• Writing a blog post. Address the negative piece of news, and explain what happened and the progress you’ve made.
  • Film a video. Talk directly to an audience about whatever piece of news is floating out there, and give your take.
  • Pitch a new story. If the negative news is in a still-running publication, contact the current staff to give them an update of where you’re at and explain why they should consider covering you now. Express that you will be honest and transparent about what happened in the past when you’re giving an interview.

Everyone makes mistakes. The public may be more apt to forgive you when you actually admit you did something wrong. According to the Association for Psychological Science, the most effective apologies include:

    • An explanation
    • Regret
    • Acknowledgement of responsibility
    • Offer to fix things
    • Commitment to doing better
    • Request for forgiveness

If you want to repair your personal brand and engage reputation management at an impactful level, sometimes the best way to do that is to address a negative issue head-on and work towards moving forward in a positive way, publicly.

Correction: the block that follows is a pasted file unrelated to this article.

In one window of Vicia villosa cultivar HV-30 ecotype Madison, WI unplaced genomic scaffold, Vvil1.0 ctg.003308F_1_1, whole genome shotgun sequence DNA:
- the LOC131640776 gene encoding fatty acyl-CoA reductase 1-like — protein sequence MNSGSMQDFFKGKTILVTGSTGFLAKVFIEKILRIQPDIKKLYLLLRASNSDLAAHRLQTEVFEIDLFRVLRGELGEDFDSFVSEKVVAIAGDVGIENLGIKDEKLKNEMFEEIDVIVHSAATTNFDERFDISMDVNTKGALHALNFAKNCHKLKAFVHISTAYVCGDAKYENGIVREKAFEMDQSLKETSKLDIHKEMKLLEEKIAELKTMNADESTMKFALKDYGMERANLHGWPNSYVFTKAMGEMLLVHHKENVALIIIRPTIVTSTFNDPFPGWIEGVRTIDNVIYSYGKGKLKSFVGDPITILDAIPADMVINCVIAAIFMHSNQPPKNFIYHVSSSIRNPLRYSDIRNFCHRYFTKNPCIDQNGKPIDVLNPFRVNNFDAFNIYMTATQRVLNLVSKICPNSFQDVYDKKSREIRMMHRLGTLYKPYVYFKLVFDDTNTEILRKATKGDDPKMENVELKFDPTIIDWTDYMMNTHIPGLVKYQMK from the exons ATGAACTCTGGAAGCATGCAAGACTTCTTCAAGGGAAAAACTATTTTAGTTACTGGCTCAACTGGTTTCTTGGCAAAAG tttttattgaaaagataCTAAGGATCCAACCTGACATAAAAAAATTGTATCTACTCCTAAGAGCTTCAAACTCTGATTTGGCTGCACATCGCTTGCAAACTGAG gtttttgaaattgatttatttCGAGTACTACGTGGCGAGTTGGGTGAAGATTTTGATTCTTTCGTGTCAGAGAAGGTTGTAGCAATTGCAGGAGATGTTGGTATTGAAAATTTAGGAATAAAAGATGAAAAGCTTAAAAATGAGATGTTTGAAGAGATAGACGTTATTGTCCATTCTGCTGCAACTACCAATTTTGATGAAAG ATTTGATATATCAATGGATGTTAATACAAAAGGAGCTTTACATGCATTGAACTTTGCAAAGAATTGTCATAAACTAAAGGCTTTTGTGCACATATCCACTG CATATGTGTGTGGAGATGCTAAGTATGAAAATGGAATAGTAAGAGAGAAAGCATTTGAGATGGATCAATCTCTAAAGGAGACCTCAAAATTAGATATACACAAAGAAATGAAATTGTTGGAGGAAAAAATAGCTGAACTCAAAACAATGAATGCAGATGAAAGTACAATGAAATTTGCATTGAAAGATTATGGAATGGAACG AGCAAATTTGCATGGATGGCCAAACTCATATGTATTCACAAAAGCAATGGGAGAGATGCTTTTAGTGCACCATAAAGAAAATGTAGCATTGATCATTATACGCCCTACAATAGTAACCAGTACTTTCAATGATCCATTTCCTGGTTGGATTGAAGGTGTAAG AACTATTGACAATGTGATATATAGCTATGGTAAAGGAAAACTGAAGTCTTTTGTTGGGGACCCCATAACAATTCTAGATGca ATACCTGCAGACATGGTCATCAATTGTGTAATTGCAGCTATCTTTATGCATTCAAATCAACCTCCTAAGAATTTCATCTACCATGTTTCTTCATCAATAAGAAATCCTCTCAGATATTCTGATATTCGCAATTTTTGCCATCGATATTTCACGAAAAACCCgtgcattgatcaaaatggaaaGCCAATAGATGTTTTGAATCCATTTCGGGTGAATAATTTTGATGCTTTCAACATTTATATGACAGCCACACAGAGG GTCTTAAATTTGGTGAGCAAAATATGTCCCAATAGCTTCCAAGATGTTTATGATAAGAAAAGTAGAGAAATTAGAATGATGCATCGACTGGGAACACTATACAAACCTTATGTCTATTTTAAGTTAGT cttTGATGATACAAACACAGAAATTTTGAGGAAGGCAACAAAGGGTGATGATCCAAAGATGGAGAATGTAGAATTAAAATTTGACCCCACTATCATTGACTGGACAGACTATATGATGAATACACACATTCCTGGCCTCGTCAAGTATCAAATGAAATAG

Keep It Positive Moving Forward

Once you’ve taken steps to correct what is already out there about your personal brand, regularly check in on your personal brand sentiment online.

Google Alerts are great to have, but you should also manually search yourself on Google and on social media every few weeks to see news you may have missed.

Be direct, be honest and be respectful when dealing with negative commenters.

Use content marketing to create more positive content about your personal brand. That content will hopefully be what people see more prominently as it’s shared online.

Since search results and search engine algorithms are constantly changing, online reputation management is an ongoing process.

Not only that, but it’s essential for your personal brand – the longevity of your message, the depth of your impact, the quality of your relationship with your community.